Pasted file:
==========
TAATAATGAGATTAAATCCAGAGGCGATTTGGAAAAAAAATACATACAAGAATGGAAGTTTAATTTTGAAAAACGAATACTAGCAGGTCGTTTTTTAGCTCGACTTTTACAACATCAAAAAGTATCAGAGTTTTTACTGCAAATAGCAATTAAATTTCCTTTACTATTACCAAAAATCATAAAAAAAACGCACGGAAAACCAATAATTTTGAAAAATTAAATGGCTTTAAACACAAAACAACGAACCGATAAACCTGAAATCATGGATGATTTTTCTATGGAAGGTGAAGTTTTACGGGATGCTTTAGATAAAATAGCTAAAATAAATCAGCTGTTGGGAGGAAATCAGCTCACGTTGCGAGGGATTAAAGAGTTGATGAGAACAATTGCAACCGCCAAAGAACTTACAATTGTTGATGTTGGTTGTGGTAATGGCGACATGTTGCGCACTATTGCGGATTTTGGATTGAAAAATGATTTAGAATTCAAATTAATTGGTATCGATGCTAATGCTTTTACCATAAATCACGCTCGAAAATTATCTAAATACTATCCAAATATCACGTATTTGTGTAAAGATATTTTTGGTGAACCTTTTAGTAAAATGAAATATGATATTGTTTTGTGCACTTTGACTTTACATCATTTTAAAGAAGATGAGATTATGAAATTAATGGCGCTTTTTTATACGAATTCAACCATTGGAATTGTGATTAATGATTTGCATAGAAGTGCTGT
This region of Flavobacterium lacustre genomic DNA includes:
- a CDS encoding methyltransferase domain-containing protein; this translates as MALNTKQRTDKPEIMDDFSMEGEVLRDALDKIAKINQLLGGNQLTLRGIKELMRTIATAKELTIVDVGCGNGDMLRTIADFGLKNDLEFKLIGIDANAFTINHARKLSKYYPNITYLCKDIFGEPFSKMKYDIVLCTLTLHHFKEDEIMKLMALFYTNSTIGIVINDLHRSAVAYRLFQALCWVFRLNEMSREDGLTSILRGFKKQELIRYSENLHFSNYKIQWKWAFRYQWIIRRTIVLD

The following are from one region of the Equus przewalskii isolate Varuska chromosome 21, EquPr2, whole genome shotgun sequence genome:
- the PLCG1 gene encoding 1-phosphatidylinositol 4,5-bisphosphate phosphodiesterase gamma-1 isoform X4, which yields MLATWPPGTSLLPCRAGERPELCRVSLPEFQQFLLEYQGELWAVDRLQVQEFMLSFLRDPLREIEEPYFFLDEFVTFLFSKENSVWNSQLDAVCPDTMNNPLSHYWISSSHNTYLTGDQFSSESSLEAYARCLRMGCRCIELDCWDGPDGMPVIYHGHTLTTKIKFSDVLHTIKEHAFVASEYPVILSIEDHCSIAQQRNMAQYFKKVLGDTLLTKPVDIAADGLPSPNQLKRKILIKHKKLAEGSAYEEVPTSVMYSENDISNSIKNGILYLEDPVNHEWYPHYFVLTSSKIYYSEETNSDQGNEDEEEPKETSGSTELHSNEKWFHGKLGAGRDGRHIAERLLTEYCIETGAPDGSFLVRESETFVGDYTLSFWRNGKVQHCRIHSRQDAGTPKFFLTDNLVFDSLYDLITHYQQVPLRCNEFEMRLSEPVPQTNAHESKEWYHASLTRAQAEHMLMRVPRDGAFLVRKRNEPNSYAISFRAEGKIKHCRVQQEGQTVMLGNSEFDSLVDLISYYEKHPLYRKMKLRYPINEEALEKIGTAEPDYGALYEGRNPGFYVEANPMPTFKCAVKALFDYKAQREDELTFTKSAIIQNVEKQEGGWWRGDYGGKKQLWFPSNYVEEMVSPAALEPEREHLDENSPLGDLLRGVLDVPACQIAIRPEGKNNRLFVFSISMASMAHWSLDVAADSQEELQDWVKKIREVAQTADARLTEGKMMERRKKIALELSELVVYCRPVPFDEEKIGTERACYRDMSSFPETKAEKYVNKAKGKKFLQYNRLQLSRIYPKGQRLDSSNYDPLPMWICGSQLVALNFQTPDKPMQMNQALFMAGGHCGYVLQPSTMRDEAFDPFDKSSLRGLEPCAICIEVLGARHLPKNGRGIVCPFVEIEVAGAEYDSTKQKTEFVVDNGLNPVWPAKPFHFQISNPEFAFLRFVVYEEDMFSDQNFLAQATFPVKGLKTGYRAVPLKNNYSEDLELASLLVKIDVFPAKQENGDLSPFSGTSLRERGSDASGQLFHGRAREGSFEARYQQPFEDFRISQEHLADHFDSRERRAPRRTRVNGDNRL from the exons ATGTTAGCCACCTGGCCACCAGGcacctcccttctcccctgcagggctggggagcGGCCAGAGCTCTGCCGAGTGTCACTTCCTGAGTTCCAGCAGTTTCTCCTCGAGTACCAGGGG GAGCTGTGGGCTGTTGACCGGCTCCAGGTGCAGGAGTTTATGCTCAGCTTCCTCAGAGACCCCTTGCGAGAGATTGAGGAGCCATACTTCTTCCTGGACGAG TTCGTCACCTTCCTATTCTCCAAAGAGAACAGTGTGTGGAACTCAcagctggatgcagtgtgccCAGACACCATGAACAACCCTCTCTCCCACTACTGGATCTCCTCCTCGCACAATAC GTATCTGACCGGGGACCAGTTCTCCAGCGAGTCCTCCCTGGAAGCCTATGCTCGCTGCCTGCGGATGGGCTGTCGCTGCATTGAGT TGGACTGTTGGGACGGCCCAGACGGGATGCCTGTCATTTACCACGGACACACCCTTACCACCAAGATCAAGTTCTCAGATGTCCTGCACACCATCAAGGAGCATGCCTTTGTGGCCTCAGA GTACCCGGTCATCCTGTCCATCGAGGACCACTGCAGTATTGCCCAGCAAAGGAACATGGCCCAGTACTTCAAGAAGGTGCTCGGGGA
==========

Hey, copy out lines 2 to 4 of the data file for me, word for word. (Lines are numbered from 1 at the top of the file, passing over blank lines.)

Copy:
This region of Flavobacterium lacustre genomic DNA includes:
- a CDS encoding methyltransferase domain-containing protein; this translates as MALNTKQRTDKPEIMDDFSMEGEVLRDALDKIAKINQLLGGNQLTLRGIKELMRTIATAKELTIVDVGCGNGDMLRTIADFGLKNDLEFKLIGIDANAFTINHARKLSKYYPNITYLCKDIFGEPFSKMKYDIVLCTLTLHHFKEDEIMKLMALFYTNSTIGIVINDLHRSAVAYRLFQALCWVFRLNEMSREDGLTSILRGFKKQELIRYSENLHFSNYKIQWKWAFRYQWIIRRTIVLD

The following are from one region of the Equus przewalskii isolate Varuska chromosome 21, EquPr2, whole genome shotgun sequence genome: